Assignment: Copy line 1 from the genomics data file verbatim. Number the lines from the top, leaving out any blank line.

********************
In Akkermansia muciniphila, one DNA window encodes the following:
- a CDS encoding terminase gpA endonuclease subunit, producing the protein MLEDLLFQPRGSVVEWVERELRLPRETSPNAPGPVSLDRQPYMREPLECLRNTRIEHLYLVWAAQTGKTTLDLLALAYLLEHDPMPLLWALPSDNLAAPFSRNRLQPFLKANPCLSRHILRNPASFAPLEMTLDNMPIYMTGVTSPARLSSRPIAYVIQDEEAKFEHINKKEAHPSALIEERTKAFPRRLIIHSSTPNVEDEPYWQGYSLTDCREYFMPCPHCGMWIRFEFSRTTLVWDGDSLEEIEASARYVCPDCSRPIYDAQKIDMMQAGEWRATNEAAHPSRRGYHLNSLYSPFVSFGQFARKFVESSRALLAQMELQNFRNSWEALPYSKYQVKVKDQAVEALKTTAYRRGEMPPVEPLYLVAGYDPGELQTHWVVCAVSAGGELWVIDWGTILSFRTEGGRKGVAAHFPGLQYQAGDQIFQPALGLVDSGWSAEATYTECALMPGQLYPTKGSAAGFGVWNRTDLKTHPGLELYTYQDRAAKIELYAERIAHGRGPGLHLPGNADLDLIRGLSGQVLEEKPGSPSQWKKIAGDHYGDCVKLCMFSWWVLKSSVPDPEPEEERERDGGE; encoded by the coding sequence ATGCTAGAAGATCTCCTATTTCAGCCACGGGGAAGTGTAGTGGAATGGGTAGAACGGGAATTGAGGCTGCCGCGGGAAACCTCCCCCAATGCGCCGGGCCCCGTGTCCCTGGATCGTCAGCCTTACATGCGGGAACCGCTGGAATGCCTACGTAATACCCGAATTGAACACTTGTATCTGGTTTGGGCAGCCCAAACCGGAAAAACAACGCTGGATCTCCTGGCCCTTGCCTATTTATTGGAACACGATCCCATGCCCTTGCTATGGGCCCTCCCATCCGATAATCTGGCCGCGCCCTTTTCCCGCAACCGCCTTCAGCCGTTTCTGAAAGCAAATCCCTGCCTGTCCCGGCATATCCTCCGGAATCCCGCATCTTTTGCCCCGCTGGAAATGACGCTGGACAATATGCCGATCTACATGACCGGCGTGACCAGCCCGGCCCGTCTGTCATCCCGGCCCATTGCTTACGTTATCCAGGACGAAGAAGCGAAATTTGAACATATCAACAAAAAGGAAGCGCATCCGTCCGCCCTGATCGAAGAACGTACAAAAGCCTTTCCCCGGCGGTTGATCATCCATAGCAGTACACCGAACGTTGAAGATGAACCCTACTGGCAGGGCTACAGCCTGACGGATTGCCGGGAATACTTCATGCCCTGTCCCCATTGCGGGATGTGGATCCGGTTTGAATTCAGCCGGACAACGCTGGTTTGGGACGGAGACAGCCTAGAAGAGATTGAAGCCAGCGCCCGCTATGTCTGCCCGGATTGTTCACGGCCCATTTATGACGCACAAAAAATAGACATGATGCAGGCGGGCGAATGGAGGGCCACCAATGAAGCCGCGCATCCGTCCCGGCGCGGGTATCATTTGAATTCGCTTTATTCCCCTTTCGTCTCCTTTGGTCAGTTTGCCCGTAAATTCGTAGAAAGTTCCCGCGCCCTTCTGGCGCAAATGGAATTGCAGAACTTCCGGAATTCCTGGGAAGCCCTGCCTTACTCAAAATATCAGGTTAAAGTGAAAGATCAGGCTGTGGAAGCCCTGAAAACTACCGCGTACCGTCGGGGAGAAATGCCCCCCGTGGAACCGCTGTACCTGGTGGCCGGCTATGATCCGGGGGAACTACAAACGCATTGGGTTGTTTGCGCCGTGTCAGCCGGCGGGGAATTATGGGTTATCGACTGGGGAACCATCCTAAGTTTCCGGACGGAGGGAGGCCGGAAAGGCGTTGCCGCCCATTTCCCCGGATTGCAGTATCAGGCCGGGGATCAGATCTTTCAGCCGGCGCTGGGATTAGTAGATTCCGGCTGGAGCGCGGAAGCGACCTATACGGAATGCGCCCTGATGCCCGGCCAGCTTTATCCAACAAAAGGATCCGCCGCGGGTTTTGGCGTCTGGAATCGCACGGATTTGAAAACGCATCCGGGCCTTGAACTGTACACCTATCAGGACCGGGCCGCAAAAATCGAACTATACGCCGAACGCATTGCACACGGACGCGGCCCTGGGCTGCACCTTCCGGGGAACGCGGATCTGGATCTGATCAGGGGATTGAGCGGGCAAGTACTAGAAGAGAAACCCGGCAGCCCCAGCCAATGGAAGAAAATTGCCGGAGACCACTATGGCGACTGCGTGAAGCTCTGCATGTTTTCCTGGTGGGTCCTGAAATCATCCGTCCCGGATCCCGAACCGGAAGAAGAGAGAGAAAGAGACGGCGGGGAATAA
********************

In Akkermansia muciniphila, one DNA window encodes the following: